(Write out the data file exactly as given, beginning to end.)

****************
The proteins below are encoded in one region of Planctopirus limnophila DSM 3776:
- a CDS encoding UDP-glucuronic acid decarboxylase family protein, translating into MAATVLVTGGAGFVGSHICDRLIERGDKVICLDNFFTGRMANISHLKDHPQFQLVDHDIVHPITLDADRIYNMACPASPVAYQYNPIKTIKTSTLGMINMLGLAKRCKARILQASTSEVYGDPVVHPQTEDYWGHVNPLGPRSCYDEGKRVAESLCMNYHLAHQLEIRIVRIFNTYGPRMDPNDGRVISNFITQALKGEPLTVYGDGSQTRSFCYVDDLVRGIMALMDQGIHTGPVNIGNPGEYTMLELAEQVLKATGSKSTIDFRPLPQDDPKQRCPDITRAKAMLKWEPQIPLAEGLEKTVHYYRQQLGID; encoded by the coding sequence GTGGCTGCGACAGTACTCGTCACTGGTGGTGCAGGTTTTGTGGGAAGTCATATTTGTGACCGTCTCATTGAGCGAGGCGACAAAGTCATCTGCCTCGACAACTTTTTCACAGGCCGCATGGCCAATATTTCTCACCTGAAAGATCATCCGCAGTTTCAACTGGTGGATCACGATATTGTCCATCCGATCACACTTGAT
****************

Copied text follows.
The proteins below are encoded in one region of Planctopirus limnophila DSM 3776:
- a CDS encoding UDP-glucuronic acid decarboxylase family protein, translating into MAATVLVTGGAGFVGSHICDRLIERGDKVICLDNFFTGRMANISHLKDHPQFQLVDHDIVHPITLDADRIYNMACPASPVAYQYNPIKTIKTSTLGMINMLGLAKRCKARILQASTSEVYGDPVVHPQTEDYWGHVNPLGPRSCYDEGKRVAESLCMNYHLAHQLEIRIVRIFNTYGPRMDPNDGRVISNFITQALKGEPLTVYGDGSQTRSFCYVDDLVRGIMALMDQGIHTGPVNIGNPGEYTMLELAEQVLKATGSKSTIDFRPLPQDDPKQRCPDITRAKAMLKWEPQIPLAEGLEKTVHYYRQQLGID; encoded by the coding sequence GTGGCTGCGACAGTACTCGTCACTGGTGGTGCAGGTTTTGTGGGAAGTCATATTTGTGACCGTCTCATTGAGCGAGGCGACAAAGTCATCTGCCTCGACAACTTTTTCACAGGCCGCATGGCCAATATTTCTCACCTGAAAGATCATCCGCAGTTTCAACTGGTGGATCACGATATTGTCCATCCGATCACACTTGAT